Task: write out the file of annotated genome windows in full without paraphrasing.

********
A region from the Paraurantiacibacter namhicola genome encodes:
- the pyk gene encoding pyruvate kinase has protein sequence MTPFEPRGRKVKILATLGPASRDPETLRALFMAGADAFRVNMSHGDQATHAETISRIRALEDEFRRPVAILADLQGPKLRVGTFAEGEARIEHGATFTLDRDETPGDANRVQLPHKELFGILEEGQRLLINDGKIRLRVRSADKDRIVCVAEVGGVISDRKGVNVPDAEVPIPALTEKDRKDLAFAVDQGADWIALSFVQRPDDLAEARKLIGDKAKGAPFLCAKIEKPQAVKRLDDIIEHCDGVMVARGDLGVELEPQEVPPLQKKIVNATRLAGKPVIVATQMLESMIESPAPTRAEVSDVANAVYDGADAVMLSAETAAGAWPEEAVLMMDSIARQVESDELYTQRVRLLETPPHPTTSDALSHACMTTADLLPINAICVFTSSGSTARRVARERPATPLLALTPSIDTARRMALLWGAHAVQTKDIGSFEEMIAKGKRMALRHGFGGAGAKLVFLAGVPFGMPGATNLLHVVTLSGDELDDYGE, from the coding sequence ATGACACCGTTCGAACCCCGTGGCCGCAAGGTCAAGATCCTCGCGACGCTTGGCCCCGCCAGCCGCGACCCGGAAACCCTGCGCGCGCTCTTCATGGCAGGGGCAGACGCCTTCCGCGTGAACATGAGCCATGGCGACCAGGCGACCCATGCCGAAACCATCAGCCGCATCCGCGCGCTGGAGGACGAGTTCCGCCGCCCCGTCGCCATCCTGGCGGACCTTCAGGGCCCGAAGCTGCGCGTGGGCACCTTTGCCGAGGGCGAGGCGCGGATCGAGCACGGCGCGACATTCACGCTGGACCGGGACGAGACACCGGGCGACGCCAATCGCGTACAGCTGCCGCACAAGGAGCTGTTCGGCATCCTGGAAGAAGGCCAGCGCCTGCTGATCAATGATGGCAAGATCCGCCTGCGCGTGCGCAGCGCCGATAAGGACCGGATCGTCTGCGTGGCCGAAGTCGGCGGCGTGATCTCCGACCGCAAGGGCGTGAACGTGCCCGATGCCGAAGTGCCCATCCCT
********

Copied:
A region from the Paraurantiacibacter namhicola genome encodes:
- the pyk gene encoding pyruvate kinase has protein sequence MTPFEPRGRKVKILATLGPASRDPETLRALFMAGADAFRVNMSHGDQATHAETISRIRALEDEFRRPVAILADLQGPKLRVGTFAEGEARIEHGATFTLDRDETPGDANRVQLPHKELFGILEEGQRLLINDGKIRLRVRSADKDRIVCVAEVGGVISDRKGVNVPDAEVPIPALTEKDRKDLAFAVDQGADWIALSFVQRPDDLAEARKLIGDKAKGAPFLCAKIEKPQAVKRLDDIIEHCDGVMVARGDLGVELEPQEVPPLQKKIVNATRLAGKPVIVATQMLESMIESPAPTRAEVSDVANAVYDGADAVMLSAETAAGAWPEEAVLMMDSIARQVESDELYTQRVRLLETPPHPTTSDALSHACMTTADLLPINAICVFTSSGSTARRVARERPATPLLALTPSIDTARRMALLWGAHAVQTKDIGSFEEMIAKGKRMALRHGFGGAGAKLVFLAGVPFGMPGATNLLHVVTLSGDELDDYGE, from the coding sequence ATGACACCGTTCGAACCCCGTGGCCGCAAGGTCAAGATCCTCGCGACGCTTGGCCCCGCCAGCCGCGACCCGGAAACCCTGCGCGCGCTCTTCATGGCAGGGGCAGACGCCTTCCGCGTGAACATGAGCCATGGCGACCAGGCGACCCATGCCGAAACCATCAGCCGCATCCGCGCGCTGGAGGACGAGTTCCGCCGCCCCGTCGCCATCCTGGCGGACCTTCAGGGCCCGAAGCTGCGCGTGGGCACCTTTGCCGAGGGCGAGGCGCGGATCGAGCACGGCGCGACATTCACGCTGGACCGGGACGAGACACCGGGCGACGCCAATCGCGTACAGCTGCCGCACAAGGAGCTGTTCGGCATCCTGGAAGAAGGCCAGCGCCTGCTGATCAATGATGGCAAGATCCGCCTGCGCGTGCGCAGCGCCGATAAGGACCGGATCGTCTGCGTGGCCGAAGTCGGCGGCGTGATCTCCGACCGCAAGGGCGTGAACGTGCCCGATGCCGAAGTGCCCATCCCT